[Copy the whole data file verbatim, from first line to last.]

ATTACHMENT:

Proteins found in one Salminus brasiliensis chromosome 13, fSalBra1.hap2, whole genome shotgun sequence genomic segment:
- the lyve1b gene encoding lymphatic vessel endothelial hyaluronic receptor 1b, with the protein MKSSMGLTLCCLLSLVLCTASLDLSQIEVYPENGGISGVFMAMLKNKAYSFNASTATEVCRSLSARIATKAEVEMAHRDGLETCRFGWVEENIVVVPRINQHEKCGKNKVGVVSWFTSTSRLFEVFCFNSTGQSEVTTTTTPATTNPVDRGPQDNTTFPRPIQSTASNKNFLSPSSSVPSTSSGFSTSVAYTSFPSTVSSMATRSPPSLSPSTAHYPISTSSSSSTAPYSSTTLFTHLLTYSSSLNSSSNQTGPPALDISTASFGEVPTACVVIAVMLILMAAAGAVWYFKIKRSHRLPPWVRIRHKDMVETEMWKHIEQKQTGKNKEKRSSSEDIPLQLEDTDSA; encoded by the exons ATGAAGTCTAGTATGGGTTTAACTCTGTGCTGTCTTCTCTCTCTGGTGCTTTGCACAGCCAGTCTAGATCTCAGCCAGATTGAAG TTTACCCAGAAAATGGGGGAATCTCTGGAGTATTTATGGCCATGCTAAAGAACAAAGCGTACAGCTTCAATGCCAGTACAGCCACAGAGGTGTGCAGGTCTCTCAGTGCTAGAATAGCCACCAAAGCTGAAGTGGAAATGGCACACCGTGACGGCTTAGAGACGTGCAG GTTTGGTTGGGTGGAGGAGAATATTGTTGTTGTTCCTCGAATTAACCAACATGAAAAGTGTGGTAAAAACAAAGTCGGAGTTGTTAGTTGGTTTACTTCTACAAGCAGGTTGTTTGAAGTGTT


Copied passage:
Proteins found in one Salminus brasiliensis chromosome 13, fSalBra1.hap2, whole genome shotgun sequence genomic segment:
- the lyve1b gene encoding lymphatic vessel endothelial hyaluronic receptor 1b, with the protein MKSSMGLTLCCLLSLVLCTASLDLSQIEVYPENGGISGVFMAMLKNKAYSFNASTATEVCRSLSARIATKAEVEMAHRDGLETCRFGWVEENIVVVPRINQHEKCGKNKVGVVSWFTSTSRLFEVFCFNSTGQSEVTTTTTPATTNPVDRGPQDNTTFPRPIQSTASNKNFLSPSSSVPSTSSGFSTSVAYTSFPSTVSSMATRSPPSLSPSTAHYPISTSSSSSTAPYSSTTLFTHLLTYSSSLNSSSNQTGPPALDISTASFGEVPTACVVIAVMLILMAAAGAVWYFKIKRSHRLPPWVRIRHKDMVETEMWKHIEQKQTGKNKEKRSSSEDIPLQLEDTDSA; encoded by the exons ATGAAGTCTAGTATGGGTTTAACTCTGTGCTGTCTTCTCTCTCTGGTGCTTTGCACAGCCAGTCTAGATCTCAGCCAGATTGAAG TTTACCCAGAAAATGGGGGAATCTCTGGAGTATTTATGGCCATGCTAAAGAACAAAGCGTACAGCTTCAATGCCAGTACAGCCACAGAGGTGTGCAGGTCTCTCAGTGCTAGAATAGCCACCAAAGCTGAAGTGGAAATGGCACACCGTGACGGCTTAGAGACGTGCAG GTTTGGTTGGGTGGAGGAGAATATTGTTGTTGTTCCTCGAATTAACCAACATGAAAAGTGTGGTAAAAACAAAGTCGGAGTTGTTAGTTGGTTTACTTCTACAAGCAGGTTGTTTGAAGTGTT